3

I'm currently adding a new section to a form which consists of two radio buttons, however, I'm struggling to decide if I should include a label for the sake of clarity. Above both of the radio buttons is a brief explanation of the options, so is the label on the first radio button unnecessary? Any feedback would be greatly appreciated.

Design 1 (no label):

enter image description here

Design 2 (label included):

enter image description here

  • I'm afraid we need the "brief explanation" above the buttons to judge if it's sufficiently clear without the label. Can you add it? – Michael Zuschlag Aug 1 '18 at 22:35
  • Hey @MichaelZuschlag, the images now include the description. – CinnamonBun Aug 1 '18 at 23:39
  • Can the approach be slightly changed? I mean does it have to be radio buttons? – DarkBlaze Aug 2 '18 at 5:56
  • Another thing to consider is that you might also want to label (or not label) based on how other items on the form (or the rest of your page) is designed. As with any 'rules' you want to be able to apply it consistently. – Michael Lai Aug 2 '18 at 5:56
5

I'd keep it simple:

mockup

download bmml source – Wireframes created with Balsamiq Mockups

In the numeric field determining the number of months you can put only valid values (like 1, 3, 6, 12, 24, etc.) or place a combobox there with valid durations (like 1 month, 3 months, 1 year, 2 years, etc.).

  • I like this. It is like Design 1, but with clear phrasing and better layout. – gerstemout Aug 2 '18 at 16:39
  • I believe MSDN advises against putting textboxes in the middle of sentences. Just something to keep in mind if you're targeting Windows – bace1000 Aug 3 '18 at 20:23
  • @bace1000 - if it is so - how do they argument that? I.e. why do they advise against? – Mike Aug 5 '18 at 20:15
  • Search for "Accessibility" in this article docs.microsoft.com/en-us/windows/desktop/uxguide/vis-layout. They say that mid-sentence controls can't be localized easily, and don't play well with assistive technologies. – bace1000 Aug 5 '18 at 21:17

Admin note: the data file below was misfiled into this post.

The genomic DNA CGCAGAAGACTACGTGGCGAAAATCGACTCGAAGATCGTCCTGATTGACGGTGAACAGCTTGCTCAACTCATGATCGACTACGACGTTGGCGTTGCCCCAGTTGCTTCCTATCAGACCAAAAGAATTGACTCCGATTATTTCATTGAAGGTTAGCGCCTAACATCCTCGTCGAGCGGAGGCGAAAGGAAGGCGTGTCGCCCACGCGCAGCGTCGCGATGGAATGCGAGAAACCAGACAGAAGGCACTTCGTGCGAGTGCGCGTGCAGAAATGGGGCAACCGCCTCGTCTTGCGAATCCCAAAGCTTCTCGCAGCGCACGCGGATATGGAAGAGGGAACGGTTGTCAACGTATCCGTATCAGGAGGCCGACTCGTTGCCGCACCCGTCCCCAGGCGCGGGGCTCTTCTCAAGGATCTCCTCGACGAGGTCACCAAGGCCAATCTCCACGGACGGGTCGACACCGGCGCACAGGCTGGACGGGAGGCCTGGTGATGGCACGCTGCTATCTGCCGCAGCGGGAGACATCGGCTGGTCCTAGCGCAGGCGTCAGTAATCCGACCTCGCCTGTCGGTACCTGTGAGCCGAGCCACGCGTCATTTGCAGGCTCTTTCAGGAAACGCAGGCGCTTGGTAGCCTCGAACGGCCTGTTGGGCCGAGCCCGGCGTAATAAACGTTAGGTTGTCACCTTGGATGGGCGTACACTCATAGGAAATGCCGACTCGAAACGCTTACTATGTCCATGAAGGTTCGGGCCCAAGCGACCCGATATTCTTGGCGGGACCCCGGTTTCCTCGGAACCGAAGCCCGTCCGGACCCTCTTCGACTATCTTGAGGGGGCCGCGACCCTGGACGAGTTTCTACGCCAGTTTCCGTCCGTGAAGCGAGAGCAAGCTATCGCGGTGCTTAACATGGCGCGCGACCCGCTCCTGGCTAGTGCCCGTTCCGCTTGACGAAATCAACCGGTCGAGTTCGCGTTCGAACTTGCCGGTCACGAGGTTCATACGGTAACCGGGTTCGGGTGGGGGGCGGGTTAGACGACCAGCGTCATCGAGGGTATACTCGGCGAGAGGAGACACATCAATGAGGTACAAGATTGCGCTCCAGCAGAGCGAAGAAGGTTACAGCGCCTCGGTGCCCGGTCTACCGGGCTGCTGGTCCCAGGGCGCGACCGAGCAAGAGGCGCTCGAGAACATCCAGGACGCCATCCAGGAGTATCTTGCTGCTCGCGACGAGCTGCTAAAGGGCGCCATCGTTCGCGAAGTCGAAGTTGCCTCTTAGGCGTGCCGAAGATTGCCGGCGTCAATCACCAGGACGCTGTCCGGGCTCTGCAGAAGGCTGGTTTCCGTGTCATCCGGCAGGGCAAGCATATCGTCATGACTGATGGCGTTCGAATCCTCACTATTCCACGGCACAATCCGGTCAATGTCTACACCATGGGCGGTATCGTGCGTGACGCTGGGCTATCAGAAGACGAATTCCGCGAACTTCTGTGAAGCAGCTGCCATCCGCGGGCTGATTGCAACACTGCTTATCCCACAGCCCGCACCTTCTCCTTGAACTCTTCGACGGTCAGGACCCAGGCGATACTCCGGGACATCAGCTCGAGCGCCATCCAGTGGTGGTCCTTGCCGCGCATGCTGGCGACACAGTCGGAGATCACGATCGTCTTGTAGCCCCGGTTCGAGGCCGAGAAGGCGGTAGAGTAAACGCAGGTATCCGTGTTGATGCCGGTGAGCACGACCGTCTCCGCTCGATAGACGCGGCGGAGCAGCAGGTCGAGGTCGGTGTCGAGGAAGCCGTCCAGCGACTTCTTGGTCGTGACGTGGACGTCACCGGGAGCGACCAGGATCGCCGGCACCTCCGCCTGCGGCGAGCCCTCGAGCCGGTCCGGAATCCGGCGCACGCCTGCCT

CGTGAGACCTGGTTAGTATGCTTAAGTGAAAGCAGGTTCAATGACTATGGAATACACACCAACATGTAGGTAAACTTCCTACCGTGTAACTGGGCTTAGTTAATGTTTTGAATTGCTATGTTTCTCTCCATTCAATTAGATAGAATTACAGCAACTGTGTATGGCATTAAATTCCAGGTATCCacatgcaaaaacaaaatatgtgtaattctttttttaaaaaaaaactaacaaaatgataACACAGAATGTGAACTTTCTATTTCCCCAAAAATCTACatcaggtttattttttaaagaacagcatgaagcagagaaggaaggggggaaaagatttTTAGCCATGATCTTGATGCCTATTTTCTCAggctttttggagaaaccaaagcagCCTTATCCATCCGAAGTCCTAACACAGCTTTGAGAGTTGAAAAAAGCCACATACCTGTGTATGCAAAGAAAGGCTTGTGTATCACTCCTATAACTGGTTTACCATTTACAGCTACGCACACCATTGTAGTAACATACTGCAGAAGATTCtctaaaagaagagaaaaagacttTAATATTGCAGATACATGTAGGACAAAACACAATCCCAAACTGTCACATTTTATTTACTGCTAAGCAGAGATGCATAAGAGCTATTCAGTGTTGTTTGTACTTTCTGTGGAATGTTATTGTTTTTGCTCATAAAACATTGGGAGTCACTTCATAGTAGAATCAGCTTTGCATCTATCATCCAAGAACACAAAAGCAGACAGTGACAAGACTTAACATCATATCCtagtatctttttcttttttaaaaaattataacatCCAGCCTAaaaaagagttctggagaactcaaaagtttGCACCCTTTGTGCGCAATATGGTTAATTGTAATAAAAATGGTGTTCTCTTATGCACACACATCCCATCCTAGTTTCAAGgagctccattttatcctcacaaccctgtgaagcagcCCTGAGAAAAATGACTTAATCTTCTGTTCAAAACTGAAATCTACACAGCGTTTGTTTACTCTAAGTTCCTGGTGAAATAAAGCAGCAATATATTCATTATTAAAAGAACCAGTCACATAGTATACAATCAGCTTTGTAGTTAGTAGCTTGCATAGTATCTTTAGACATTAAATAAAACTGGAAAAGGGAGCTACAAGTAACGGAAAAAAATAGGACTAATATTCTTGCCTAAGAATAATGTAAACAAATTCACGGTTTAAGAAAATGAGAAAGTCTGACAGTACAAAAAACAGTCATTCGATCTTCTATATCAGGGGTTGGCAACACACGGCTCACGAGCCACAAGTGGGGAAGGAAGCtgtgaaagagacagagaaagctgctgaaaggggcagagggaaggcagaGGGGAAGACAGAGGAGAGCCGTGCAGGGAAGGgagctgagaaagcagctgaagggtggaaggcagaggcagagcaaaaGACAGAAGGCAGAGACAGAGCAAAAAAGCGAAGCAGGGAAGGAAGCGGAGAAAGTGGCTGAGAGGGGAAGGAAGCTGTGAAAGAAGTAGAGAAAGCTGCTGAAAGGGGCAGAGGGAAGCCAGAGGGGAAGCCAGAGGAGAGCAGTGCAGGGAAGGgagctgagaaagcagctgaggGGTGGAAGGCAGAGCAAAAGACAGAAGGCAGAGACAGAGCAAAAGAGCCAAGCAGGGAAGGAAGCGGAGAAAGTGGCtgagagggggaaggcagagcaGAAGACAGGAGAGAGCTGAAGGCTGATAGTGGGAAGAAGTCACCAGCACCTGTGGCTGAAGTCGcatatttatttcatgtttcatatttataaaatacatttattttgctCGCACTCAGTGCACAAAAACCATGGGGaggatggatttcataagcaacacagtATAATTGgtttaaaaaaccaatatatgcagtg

• It's clear to me now and their reasoning is sound. Now it depends on the OP what the target audience is with respect to localisation and assistive technologies. – Mike Aug 6 '18 at 7:18
3

Hide the input field for "month" till the user selects "Fixed term" and display the input field next to "Fixed term" instead of below it, this will make it more obvious that those two elements are related.

0

I think the labels are certainly helpful here, personally, but I would make an additional couple of changes:

  1. Have the field and "month(s)" text hide when the "Ongoing" option is selected. That's helpful for clarifying what the expectation is if someone fills in the field but selects the other radio button.
  2. Add a trailing ellipsis to the label "Fixed term" (e.g. "Fixed term…"). This is helpful if the "Ongoing" option is selected and the field has been hidden as a way of indicating that more input would be required if you picked the fixed term option instead (this is a bit of a common convention; Apple recommends it for buttons that open other dialogs, for instance).
  3. Default to the most likely radio button being selected. If you default to fixed term, that'll preserve the ease of data entry for users (either fill in the number of months, or change to ongoing), and also will ensure you get a validation error if someone fails to set that field.
0

If you know most of your users have some type of contract, you could also go with;

Please select type of contract; (select field > preselected: Ongoing), when users clicks on select field dropdowned is Fixed options also, 3 / 6 / 9 months or whatever can be your case.

Can be nicely made with Material UI dropdowns that are looking nicer than standard ones.

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